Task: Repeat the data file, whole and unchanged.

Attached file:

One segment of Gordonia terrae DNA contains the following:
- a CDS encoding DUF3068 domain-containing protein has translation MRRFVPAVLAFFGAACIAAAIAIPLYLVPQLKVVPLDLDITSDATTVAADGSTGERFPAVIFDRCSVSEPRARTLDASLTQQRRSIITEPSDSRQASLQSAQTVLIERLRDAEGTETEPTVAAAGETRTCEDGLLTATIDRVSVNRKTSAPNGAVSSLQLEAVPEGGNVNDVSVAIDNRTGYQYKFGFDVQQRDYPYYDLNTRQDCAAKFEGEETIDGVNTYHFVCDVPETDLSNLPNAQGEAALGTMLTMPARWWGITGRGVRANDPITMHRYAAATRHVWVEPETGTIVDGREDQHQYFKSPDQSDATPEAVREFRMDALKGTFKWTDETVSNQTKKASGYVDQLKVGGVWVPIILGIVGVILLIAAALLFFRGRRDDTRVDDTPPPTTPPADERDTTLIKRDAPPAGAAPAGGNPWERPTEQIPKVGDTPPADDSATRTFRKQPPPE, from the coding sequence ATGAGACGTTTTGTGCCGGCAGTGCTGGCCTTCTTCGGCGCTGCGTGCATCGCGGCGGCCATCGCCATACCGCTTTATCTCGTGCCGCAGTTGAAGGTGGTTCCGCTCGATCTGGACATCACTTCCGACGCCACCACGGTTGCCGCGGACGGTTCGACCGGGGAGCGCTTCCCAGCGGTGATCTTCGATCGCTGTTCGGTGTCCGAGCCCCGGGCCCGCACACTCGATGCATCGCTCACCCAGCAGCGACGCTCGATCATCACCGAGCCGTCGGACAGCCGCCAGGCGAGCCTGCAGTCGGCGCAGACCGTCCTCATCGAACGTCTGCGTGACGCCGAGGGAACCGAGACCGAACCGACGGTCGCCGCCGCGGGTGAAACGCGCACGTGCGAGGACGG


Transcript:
One segment of Gordonia terrae DNA contains the following:
- a CDS encoding DUF3068 domain-containing protein has translation MRRFVPAVLAFFGAACIAAAIAIPLYLVPQLKVVPLDLDITSDATTVAADGSTGERFPAVIFDRCSVSEPRARTLDASLTQQRRSIITEPSDSRQASLQSAQTVLIERLRDAEGTETEPTVAAAGETRTCEDGLLTATIDRVSVNRKTSAPNGAVSSLQLEAVPEGGNVNDVSVAIDNRTGYQYKFGFDVQQRDYPYYDLNTRQDCAAKFEGEETIDGVNTYHFVCDVPETDLSNLPNAQGEAALGTMLTMPARWWGITGRGVRANDPITMHRYAAATRHVWVEPETGTIVDGREDQHQYFKSPDQSDATPEAVREFRMDALKGTFKWTDETVSNQTKKASGYVDQLKVGGVWVPIILGIVGVILLIAAALLFFRGRRDDTRVDDTPPPTTPPADERDTTLIKRDAPPAGAAPAGGNPWERPTEQIPKVGDTPPADDSATRTFRKQPPPE, from the coding sequence ATGAGACGTTTTGTGCCGGCAGTGCTGGCCTTCTTCGGCGCTGCGTGCATCGCGGCGGCCATCGCCATACCGCTTTATCTCGTGCCGCAGTTGAAGGTGGTTCCGCTCGATCTGGACATCACTTCCGACGCCACCACGGTTGCCGCGGACGGTTCGACCGGGGAGCGCTTCCCAGCGGTGATCTTCGATCGCTGTTCGGTGTCCGAGCCCCGGGCCCGCACACTCGATGCATCGCTCACCCAGCAGCGACGCTCGATCATCACCGAGCCGTCGGACAGCCGCCAGGCGAGCCTGCAGTCGGCGCAGACCGTCCTCATCGAACGTCTGCGTGACGCCGAGGGAACCGAGACCGAACCGACGGTCGCCGCCGCGGGTGAAACGCGCACGTGCGAGGACGG